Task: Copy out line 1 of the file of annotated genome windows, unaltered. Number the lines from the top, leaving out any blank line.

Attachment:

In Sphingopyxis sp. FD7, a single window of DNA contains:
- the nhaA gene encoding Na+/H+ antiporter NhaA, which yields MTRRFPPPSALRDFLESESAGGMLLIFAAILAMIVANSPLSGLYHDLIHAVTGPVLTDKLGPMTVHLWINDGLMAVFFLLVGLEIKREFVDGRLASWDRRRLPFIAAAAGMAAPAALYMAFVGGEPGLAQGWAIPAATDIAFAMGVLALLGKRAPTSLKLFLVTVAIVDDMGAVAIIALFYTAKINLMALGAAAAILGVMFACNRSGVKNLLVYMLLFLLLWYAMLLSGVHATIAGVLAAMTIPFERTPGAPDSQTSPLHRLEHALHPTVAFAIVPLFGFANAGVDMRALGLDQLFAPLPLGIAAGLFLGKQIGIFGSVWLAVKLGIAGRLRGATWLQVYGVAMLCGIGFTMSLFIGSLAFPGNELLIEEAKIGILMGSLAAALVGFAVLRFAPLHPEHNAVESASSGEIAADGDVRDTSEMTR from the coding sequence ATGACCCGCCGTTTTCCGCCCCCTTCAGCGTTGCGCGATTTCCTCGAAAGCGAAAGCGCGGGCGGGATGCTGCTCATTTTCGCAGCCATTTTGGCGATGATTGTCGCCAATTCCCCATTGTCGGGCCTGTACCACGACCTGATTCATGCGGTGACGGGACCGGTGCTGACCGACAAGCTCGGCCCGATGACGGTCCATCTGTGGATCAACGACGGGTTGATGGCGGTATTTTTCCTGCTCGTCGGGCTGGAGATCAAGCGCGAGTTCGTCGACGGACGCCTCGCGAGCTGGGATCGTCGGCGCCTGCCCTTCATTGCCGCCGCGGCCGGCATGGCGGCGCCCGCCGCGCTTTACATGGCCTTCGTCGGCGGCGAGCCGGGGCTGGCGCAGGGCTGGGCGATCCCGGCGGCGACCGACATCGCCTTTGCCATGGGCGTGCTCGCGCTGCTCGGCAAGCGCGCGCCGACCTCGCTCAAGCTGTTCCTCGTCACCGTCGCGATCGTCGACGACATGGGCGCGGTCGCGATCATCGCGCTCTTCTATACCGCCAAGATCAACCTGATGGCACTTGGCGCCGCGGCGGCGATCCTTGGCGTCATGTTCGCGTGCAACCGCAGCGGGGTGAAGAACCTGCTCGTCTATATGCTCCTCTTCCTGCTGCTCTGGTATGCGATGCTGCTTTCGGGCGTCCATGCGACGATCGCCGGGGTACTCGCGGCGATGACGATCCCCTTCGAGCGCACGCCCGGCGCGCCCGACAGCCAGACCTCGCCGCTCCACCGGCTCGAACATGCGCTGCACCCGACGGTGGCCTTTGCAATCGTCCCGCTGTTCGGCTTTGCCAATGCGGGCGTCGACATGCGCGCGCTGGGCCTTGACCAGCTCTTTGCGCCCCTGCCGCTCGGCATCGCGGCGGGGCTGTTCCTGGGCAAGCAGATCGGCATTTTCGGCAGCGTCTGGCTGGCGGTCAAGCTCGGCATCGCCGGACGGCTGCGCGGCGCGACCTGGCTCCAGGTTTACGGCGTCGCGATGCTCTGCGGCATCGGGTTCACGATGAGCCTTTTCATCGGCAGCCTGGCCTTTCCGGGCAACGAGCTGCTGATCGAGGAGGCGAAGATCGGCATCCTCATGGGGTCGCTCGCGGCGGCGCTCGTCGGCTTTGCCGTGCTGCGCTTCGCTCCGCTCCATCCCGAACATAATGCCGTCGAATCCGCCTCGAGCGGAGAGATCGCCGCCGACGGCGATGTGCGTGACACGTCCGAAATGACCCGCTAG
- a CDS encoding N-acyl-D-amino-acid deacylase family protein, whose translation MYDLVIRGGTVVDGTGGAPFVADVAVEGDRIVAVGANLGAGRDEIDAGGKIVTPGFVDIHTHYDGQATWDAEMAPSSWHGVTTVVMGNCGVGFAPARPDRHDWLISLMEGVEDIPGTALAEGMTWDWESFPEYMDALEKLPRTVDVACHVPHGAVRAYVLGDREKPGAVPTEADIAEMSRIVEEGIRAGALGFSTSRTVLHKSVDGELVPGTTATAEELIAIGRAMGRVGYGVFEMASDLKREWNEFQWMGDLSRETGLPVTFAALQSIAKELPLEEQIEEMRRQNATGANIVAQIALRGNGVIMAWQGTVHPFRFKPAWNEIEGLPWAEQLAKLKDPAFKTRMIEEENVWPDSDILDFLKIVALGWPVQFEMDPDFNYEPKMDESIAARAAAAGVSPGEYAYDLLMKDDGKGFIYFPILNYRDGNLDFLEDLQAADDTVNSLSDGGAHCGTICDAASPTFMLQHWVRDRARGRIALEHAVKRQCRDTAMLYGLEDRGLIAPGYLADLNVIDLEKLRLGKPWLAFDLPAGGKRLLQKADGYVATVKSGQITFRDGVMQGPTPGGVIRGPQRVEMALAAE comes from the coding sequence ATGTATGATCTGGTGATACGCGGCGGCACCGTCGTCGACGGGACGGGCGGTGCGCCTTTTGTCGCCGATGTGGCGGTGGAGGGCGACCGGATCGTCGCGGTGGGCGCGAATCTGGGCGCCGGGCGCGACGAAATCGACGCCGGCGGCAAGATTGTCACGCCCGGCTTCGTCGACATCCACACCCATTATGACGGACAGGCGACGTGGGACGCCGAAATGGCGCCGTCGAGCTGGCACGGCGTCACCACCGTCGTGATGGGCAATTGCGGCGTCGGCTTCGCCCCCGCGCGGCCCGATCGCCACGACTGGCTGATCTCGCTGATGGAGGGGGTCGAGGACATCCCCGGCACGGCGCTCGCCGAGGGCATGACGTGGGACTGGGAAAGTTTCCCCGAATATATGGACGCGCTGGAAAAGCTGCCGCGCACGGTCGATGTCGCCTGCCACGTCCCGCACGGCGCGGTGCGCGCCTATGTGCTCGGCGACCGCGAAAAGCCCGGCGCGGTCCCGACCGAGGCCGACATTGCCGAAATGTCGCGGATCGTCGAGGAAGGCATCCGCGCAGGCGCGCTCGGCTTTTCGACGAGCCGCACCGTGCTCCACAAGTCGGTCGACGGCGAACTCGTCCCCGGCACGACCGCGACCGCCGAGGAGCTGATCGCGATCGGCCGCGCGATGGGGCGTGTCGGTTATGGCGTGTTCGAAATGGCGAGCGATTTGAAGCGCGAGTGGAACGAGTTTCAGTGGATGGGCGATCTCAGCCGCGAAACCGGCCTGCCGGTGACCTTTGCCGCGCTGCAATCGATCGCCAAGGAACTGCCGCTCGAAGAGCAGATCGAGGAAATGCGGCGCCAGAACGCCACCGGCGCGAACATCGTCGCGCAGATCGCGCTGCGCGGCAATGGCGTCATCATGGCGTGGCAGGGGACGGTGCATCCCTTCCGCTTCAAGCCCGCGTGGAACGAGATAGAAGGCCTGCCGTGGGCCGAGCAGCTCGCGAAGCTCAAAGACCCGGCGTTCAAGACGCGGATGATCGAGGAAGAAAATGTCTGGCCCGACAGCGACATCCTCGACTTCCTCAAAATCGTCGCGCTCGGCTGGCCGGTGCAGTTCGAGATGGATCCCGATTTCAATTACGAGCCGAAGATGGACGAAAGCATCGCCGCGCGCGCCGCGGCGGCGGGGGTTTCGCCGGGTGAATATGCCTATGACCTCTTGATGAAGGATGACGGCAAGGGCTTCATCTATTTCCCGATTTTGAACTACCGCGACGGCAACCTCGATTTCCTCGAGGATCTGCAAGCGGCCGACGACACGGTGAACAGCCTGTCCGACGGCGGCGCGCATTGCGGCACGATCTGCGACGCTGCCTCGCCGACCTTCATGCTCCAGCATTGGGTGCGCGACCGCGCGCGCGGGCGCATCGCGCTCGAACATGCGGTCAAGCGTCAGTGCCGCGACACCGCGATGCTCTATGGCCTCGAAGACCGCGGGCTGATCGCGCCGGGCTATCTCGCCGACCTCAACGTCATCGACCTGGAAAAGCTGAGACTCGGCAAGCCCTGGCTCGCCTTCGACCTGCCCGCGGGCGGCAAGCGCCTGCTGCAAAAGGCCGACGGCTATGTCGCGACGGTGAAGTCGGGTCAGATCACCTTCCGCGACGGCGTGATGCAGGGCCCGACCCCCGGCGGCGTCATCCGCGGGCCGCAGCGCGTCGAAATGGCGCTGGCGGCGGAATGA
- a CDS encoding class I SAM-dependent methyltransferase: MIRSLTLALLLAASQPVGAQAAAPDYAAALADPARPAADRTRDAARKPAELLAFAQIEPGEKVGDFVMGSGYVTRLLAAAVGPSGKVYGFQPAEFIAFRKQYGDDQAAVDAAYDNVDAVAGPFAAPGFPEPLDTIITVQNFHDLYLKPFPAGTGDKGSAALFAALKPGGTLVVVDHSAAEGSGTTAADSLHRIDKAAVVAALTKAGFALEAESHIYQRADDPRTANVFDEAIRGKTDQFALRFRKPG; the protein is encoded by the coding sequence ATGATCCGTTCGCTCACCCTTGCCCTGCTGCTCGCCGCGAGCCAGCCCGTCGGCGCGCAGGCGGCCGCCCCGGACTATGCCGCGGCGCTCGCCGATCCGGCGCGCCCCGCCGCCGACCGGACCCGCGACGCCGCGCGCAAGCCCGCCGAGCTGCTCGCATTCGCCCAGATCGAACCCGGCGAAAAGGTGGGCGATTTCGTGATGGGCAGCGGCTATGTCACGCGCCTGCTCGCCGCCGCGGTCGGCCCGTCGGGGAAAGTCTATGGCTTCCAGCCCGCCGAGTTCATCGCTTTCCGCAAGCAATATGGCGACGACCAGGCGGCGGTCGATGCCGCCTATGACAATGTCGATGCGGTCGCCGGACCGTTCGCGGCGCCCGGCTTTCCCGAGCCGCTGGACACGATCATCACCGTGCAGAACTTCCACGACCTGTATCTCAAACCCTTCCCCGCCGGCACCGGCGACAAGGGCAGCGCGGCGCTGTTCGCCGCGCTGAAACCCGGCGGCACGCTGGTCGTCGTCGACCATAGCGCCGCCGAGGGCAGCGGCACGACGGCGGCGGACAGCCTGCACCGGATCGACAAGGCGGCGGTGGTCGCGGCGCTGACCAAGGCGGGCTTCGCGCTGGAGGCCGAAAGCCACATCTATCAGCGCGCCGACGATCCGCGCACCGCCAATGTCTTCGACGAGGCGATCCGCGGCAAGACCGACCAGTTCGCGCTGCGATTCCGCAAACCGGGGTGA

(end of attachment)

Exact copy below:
In Sphingopyxis sp. FD7, a single window of DNA contains: